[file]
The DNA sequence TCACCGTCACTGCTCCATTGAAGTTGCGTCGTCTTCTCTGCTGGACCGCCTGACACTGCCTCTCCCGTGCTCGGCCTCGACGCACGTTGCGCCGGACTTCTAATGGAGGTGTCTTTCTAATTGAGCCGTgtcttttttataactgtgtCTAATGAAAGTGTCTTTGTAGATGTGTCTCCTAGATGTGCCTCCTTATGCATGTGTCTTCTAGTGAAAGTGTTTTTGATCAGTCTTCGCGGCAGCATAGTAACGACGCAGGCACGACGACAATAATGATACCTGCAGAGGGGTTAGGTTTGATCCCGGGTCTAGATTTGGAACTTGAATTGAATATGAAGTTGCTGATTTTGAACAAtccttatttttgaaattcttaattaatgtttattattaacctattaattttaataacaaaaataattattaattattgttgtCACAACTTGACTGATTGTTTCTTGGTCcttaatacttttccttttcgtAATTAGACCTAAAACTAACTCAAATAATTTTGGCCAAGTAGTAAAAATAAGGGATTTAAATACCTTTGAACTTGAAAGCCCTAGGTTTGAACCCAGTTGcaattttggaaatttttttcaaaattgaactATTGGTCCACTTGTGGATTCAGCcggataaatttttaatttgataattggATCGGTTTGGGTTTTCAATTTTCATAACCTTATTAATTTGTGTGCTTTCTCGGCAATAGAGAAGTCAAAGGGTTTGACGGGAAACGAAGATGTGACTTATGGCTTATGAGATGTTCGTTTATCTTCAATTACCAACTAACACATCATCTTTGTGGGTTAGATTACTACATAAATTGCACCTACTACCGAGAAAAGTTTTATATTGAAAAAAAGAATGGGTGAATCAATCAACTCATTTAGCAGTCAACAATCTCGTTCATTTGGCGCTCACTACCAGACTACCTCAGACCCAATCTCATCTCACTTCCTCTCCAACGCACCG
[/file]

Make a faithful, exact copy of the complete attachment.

The DNA sequence TCACCGTCACTGCTCCATTGAAGTTGCGTCGTCTTCTCTGCTGGACCGCCTGACACTGCCTCTCCCGTGCTCGGCCTCGACGCACGTTGCGCCGGACTTCTAATGGAGGTGTCTTTCTAATTGAGCCGTgtcttttttataactgtgtCTAATGAAAGTGTCTTTGTAGATGTGTCTCCTAGATGTGCCTCCTTATGCATGTGTCTTCTAGTGAAAGTGTTTTTGATCAGTCTTCGCGGCAGCATAGTAACGACGCAGGCACGACGACAATAATGATACCTGCAGAGGGGTTAGGTTTGATCCCGGGTCTAGATTTGGAACTTGAATTGAATATGAAGTTGCTGATTTTGAACAAtccttatttttgaaattcttaattaatgtttattattaacctattaattttaataacaaaaataattattaattattgttgtCACAACTTGACTGATTGTTTCTTGGTCcttaatacttttccttttcgtAATTAGACCTAAAACTAACTCAAATAATTTTGGCCAAGTAGTAAAAATAAGGGATTTAAATACCTTTGAACTTGAAAGCCCTAGGTTTGAACCCAGTTGcaattttggaaatttttttcaaaattgaactATTGGTCCACTTGTGGATTCAGCcggataaatttttaatttgataattggATCGGTTTGGGTTTTCAATTTTCATAACCTTATTAATTTGTGTGCTTTCTCGGCAATAGAGAAGTCAAAGGGTTTGACGGGAAACGAAGATGTGACTTATGGCTTATGAGATGTTCGTTTATCTTCAATTACCAACTAACACATCATCTTTGTGGGTTAGATTACTACATAAATTGCACCTACTACCGAGAAAAGTTTTATATTGAAAAAAAGAATGGGTGAATCAATCAACTCATTTAGCAGTCAACAATCTCGTTCATTTGGCGCTCACTACCAGACTACCTCAGACCCAATCTCATCTCACTTCCTCTCCAACGCACCG